Lexie may not've slaughtered everyone once she emerged from her cocoon, but that's okay, because that's what her Espheni family is for. Fed up with the war-mongering 2nd Mass, Lexie claimed to be so over their B.S. and ready to return to her alien extended family. She took out Lourdes on the way (finally!) and left the Masons reeling after Annie's claims that Lexie was totally harmless turned out to be less than true. Annie is still clinging to the idea that Lexie is being mind-controlled or brainwashed, that she's not acting of her own volition, and given the way that Falling Skies likes to make sure its protagonists are right about everything always, that'll probably be the case. But in the meantime, a botched battle plan has left half the 2nd Mass dead—including quite a few familiar faces—and after seven episodes of wandering and finally reuniting after Charleston, our heroes are in no better shape than they were, well, ever. I guess that's probably how an alien apocalypse would indeed go down, but I'm starting to wonder if Falling Skies isn't starting to suffer from the Supernatural syndrome, in which nothing but awful stuff ever happens to the characters and tuning in becomes an exercise in masochism for the audience.
However, I can't fault Falling Skies for taking the brutally honest angle. The series is comfortable with its current set-up in a way it really hasn't been since Season 2—before the 2nd Mass settled in Charleston and teamed up with the Volm and forged increasingly surprisingly complicated relations with other bands of human survivors. That level of comfort has allowed Falling Skies to more deeply explore the nuances, motivations, and tics of its characters; not only do we have Hal joining in on questioning Tom's leadership in a role that previously belonged almost exclusively to Pope, but it seems that everyone has a bone to pick with their fearless leader. And yet, Tom Mason is in no real danger of being usurped by his charges. Particularly where the disagreements with his family are concerned, the dissent is contained and remains in perspective of the larger problems at hand. The ongoing struggle to survive has granted the members of the 2nd Mass the ability to question without necessarily destroying, which means they can more freely display their dissatisfaction without fear of inadvertently making things worse. Hal is angry at Tom for failing to protect their followers from Lexie, but he still loves and respects his father. And during an exchange with Sarah in the heat of battle, Pope confirmed what we've all known this entire time: He talks a good game, but at the end of the day, he's as loyal to the 2nd Mass as any member of the Mason family (besides Lexie, of course).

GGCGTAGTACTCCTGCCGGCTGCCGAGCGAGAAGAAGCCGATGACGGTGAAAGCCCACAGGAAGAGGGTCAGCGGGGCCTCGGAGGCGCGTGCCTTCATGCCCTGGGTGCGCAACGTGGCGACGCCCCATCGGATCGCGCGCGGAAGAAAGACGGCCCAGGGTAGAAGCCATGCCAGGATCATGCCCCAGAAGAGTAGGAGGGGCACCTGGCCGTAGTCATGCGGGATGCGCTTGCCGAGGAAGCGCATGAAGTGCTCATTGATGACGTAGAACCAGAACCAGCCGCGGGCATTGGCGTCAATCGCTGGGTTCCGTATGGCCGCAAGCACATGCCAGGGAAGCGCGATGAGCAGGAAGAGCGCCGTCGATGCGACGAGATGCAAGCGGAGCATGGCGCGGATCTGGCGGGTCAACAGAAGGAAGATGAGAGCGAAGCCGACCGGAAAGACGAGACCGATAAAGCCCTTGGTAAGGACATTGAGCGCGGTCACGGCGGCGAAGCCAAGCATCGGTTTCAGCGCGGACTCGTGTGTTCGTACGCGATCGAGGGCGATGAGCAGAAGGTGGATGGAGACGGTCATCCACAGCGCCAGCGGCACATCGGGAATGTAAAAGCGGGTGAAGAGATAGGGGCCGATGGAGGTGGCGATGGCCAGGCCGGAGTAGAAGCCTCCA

With Lexie no longer a fixture in the Hippie Camp of Horrors, the Espheni have resumed their attacks on humanity's fleeting remnants. Ben snuck out to find Lexie while the rest of the 2nd Mass stayed behind to execute what was, in all honesty, a pretty decent plan until a ruptured gas line took out half the troops. Among the more prominent casualties were Lourdes, Dr. Robert, and possibly Maggie—who spent half the episode MIA only to reappear during the final frame of the episode's death montage. Tom was buried alive, and the surviving members of his family and his forces have retreated underground to fake their deaths and hope the Espheni take a hint and walk away. Those who did survive the disastrous battle are both mentally and physically wounded, and there's no guarantee that even if the Espheni believe that the've all perished, they won't come back a'knocking (especially given Lexie's apparent psychic-whatsit connection to her mommy.)
At this point in the season, it's usually safe to say we're at a turning point for the story arc, but if that is truly the case as of "Saturday Night Massacre," then I don't believe the needle has moved in a direction that immediately favors the humans... which is fine. It's still entirely too early for a decisive human victory, and given that we know Falling Skies will conclude with a fifth and final season next year, we can also rest easy knowing that the scraps of humanity won't be completely decimated at the end of this season, either. Probably.
Of course, that doesn't mean the Espheni still can't pack in a whole lot of hurt in the meantime, and "Saturday Night Massacre" had hurt for days.
All in all, it wasn't a bad follow-up to the snoozefest that "Door Number Three" gave us last week.
– Whose death are you mourning the most? I was sad to see the 2nd Mass's resident mad scientist bite it, even though he had a pretty good run.
– Aww, Pope just wanted Sarah to go skitter-hunting with him. Too bad she's like totally traumatized now.
– So I guess Lourdes wasn't evil after all—just drunk on Kool-Aid.